On the early Russian manned spacecraft, cosmonauts were ejected at a height of about 11 kilometers and descended to the Earth by parachute. On spacecraft with several cosmonauts this landing option was unacceptable.
On board Voskhod soft landing was achieved by using a rocket engine which activated at a certain height and damped the descent rate, providing soft contact with the ground. A telescopic metal probe which pulled out from the body on the descent path closed a contact switch at the moment of touch down which activated the rocket engine. But the switch was found unreliable under testing depending on the type of soil or vegetation leading to no firing or premature operation. In addition, the probe often failed when the module was landing with high horizontal wind velocity component.
To reliably achieve soft landing it is necessary to measure the spacecraft altitude with high precision. Furthermore the system must have all-weather capabilities and function over water, ice, snow or firm ground with all possible variation of spacecraft attitude and horizontal speed. In 1964 a team of the Saint-Petersburg Polytechnic University headed by Dr. Eugene Yurevich was tasked to develop a gamma-ray altimeter (GRA) for the new Soyuz. A GRA measures the photon backscatter from ground resulting from the transmission of photons from a cobalt-60 gamma source. The gamma-ray altimeter records the distance to the ground and at just 1.5 meters it triggers the soft landing engines to slow down the capsule to 2.6-1.4 m/s impact which is also absorbed by the seat damping system. The early GRA soft landing system (called Kaktus) included a decision logic base on five computers. Only later the design baseline was changed to three computers working on a majority principle (two of three).
The Kaktus was successfully tested in the spring 1966. Mock-ups of the descent module were released from an aircraft on various ground and weather conditions to measure accelerations and dynamic loads. For man-rating certification it was necessary to perform three successful and successive tests onboard unmanned craft. The early Soyuz (unmanned) flight tests, failed for various causes unconnected to the soft landing system, which always worked nominally. During the second Soyuz test one of the first stage boosters failed at ignition. While the maintenance towers were being moved into position the spacecraft abort system spontaneously switched on and the rocket exploded destroying the launch pad and killing a technician. The descent module was automatically pulled away from the pad at some 300 metres.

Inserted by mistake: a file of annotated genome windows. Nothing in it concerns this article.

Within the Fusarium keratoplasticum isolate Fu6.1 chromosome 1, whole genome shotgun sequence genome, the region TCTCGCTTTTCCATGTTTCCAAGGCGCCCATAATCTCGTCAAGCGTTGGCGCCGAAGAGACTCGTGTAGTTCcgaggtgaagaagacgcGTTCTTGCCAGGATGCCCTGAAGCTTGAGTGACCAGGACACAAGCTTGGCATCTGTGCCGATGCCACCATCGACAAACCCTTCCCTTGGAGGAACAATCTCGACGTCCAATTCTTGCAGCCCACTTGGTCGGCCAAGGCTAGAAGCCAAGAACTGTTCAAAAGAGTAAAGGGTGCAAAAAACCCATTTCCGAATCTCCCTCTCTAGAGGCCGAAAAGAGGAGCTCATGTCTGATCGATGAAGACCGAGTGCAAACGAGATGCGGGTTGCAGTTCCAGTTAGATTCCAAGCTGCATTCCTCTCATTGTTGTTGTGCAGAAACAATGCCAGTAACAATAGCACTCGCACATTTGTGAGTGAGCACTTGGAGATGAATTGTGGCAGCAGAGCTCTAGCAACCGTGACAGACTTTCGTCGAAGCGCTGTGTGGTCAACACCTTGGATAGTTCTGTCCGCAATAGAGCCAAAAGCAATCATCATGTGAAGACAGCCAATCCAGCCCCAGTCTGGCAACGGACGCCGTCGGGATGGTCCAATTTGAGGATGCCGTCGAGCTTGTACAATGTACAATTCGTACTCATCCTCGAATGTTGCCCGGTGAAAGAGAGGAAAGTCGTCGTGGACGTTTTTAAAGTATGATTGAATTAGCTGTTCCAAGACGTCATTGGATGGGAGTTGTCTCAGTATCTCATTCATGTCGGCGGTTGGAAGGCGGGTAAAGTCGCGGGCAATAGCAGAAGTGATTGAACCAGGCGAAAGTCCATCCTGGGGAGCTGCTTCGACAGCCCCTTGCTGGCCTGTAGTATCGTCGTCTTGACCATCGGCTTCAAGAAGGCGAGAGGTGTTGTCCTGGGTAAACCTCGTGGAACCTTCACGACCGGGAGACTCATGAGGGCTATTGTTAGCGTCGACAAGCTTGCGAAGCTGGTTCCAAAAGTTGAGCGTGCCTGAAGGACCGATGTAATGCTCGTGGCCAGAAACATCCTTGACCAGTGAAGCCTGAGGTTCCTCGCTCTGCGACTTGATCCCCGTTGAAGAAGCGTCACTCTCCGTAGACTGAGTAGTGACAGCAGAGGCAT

Then the overall Soyuz certification was withdrawn after the ill fated Soyuz-1 flight which caused the death of Vladimir Komarov when the parachute failed to deploy. During one Kaktus recertification test there was a serious anomaly: an untimely activation followed by an early parachute release at height of several hundred meters, which caused the spacecraft to crash to the ground. This was a serious incident which was traced back to depressurization of the descent module. On the sixth day of the flight the pressure fell to 380 millimeters of mercury, and during descent it fell to just 25 millimeters. There was a leak due to a bad seal in the edging strip around the hatch. After power was supplied to the landing system, a corona discharge occurred in the gamma-ray altimeter circuit due to the low pressure. It issued a false command to start up the soft landing engines and, simultaneously, to shoot off the parachute. The pressure in the descent module was supposed to be normal; otherwise the cosmonauts (without pressure suit in the early times) would die. It was logical that it never occurred to anyone to test out the altimeter at a pressure of 25 millimeters of mercury. During flight operations the soft landing system failed on Soyuz-35 (3 June 1980) and Soyuz TM-25 (14 august 1997).
In the Soyuz-TMA version, an improved Kaktus-2V gamma-altimeter replaced the Kaktus-1V in the soft-landing system. In addition the landing system comprises three longer Kazbek-UM impact-absorbing crew seats with four-mode dampers that adjust the seat response according to the astronaut’s mass. Two (of six single-mode) soft landing engines (SLE) were replaced with two new three-mode engines (SLE-M) to improve soft landing performance. The touchdown speed was reduced to from 2.6 to 1.4 m/s versus 3.6 / 2.6 for the Soyuz TM. Landing with only the reserve parachute was reduced to 4.0 to 2.4 m/s versus 6.1 to 4.3 m/s for the Soyuz TM.